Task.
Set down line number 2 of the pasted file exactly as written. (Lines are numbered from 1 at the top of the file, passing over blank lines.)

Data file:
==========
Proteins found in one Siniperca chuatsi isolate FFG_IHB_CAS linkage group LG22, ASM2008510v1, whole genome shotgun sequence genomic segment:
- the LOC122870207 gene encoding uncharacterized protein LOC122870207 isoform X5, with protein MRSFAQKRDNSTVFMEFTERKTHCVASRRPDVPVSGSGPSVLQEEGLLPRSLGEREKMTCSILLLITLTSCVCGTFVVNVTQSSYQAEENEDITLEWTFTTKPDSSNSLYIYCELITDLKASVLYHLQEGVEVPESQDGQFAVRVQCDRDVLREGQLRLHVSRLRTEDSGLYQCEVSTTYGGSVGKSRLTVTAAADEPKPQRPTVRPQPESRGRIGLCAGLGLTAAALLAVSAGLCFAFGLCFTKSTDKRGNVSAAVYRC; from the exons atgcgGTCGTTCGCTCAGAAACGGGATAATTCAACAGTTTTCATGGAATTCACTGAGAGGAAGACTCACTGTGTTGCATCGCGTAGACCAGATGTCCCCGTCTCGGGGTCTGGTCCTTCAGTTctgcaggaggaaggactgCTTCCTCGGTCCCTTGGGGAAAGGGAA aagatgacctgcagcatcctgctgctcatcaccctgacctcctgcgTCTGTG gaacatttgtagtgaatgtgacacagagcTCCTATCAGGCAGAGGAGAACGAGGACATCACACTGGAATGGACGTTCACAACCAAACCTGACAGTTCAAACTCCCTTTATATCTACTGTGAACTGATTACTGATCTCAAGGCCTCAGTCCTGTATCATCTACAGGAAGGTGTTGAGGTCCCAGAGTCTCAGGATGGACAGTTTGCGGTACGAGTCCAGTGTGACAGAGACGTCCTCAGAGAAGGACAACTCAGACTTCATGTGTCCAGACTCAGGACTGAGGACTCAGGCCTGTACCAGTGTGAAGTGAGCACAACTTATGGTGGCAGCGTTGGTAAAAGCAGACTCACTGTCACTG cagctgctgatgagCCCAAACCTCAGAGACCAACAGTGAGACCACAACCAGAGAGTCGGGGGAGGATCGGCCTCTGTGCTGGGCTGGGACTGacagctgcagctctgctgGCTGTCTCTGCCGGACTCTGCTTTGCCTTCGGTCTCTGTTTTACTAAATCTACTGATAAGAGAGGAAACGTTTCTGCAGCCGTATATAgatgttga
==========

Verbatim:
- the LOC122870207 gene encoding uncharacterized protein LOC122870207 isoform X5, with protein MRSFAQKRDNSTVFMEFTERKTHCVASRRPDVPVSGSGPSVLQEEGLLPRSLGEREKMTCSILLLITLTSCVCGTFVVNVTQSSYQAEENEDITLEWTFTTKPDSSNSLYIYCELITDLKASVLYHLQEGVEVPESQDGQFAVRVQCDRDVLREGQLRLHVSRLRTEDSGLYQCEVSTTYGGSVGKSRLTVTAAADEPKPQRPTVRPQPESRGRIGLCAGLGLTAAALLAVSAGLCFAFGLCFTKSTDKRGNVSAAVYRC; from the exons atgcgGTCGTTCGCTCAGAAACGGGATAATTCAACAGTTTTCATGGAATTCACTGAGAGGAAGACTCACTGTGTTGCATCGCGTAGACCAGATGTCCCCGTCTCGGGGTCTGGTCCTTCAGTTctgcaggaggaaggactgCTTCCTCGGTCCCTTGGGGAAAGGGAA aagatgacctgcagcatcctgctgctcatcaccctgacctcctgcgTCTGTG gaacatttgtagtgaatgtgacacagagcTCCTATCAGGCAGAGGAGAACGAGGACATCACACTGGAATGGACGTTCACAACCAAACCTGACAGTTCAAACTCCCTTTATATCTACTGTGAACTGATTACTGATCTCAAGGCCTCAGTCCTGTATCATCTACAGGAAGGTGTTGAGGTCCCAGAGTCTCAGGATGGACAGTTTGCGGTACGAGTCCAGTGTGACAGAGACGTCCTCAGAGAAGGACAACTCAGACTTCATGTGTCCAGACTCAGGACTGAGGACTCAGGCCTGTACCAGTGTGAAGTGAGCACAACTTATGGTGGCAGCGTTGGTAAAAGCAGACTCACTGTCACTG cagctgctgatgagCCCAAACCTCAGAGACCAACAGTGAGACCACAACCAGAGAGTCGGGGGAGGATCGGCCTCTGTGCTGGGCTGGGACTGacagctgcagctctgctgGCTGTCTCTGCCGGACTCTGCTTTGCCTTCGGTCTCTGTTTTACTAAATCTACTGATAAGAGAGGAAACGTTTCTGCAGCCGTATATAgatgttga